Slow dance for TV, new media
EmptyThe relationship between broadcasters and emerging new-media platforms might be an uneasy one, but it is one the industry must get used to, executives on a MIPCOM panel devoted to television of the future said Monday.
"In Italy, we have working relationships with many of the telecom companies that in some ways are our competitors," Sky Italia CEO Tom Mockridge said. "We have signed (content-supply) agreements with IPTV services including Fastweb and Telecom Italia, and we have mobile deals with Hutchison and 3.
"Some of the commentary on these issues ignores the fact that the entire sector is expanding, and that presents a lot of opportunities," he added. "There is plenty of infrastructure — our challenge is to provide content."
Incoming Disney-ABC International president of global distribution Ben Pyne said that broadcasters could attract new audiences by offering the same content on different platforms, adding that different viewerships were attractive to different advertisers.
"We place content on the ABC.com Web site for free 12 hours after it has aired on the ABC network," he said. "The average age of our TV viewers is 43, and the average age of people visiting our Web site is 28."
But Pyne said that the free-download model wasn't an easy sell initially, even inside Disney.
"When we first made the announcement at a cable market in Atlanta, I was a marked man for the next three days," he said. "There was a great fear that we were cannibalizing, but ABC.com and ABC shows have never been stronger."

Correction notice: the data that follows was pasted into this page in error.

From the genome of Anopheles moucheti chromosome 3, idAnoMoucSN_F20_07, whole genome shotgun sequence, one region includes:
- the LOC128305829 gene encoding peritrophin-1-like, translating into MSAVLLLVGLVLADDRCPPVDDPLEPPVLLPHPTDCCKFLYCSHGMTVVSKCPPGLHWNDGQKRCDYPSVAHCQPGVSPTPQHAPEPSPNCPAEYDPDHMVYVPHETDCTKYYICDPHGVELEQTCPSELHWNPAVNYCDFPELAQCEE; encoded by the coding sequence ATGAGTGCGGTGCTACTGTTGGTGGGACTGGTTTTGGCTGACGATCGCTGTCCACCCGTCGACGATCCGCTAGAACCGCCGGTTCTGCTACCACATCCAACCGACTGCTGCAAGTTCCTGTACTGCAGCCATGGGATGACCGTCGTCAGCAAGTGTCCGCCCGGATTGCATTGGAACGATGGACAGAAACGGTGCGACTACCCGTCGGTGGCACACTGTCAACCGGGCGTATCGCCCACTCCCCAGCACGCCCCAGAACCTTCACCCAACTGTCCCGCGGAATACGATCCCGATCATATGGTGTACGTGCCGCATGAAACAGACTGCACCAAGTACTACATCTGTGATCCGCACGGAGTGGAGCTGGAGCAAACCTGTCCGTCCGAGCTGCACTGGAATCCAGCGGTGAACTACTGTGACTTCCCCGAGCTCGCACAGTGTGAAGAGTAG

Simon Kenny, the recently installed head of content at online programming outfit Babelgum, said that linear video streams that viewers watch in the same form as on television are not attractive to a new generation of content seekers.
"Sites like YouTube have created the expectation that you get to watch really quickly and you get to search, and that is what audiences want. Longform is not the same," he said.
But he added that while expectations are high, achieving them sometimes can be a problem.
"It's actually not that easy to get this all to run the way it is — people thought it was going to be a miracle — but we have had to restructure our systems to take account of saving, tagging and new levels of interactivity," Kenny said. "People expect the whole experience in video to be seamless, but it takes a long time."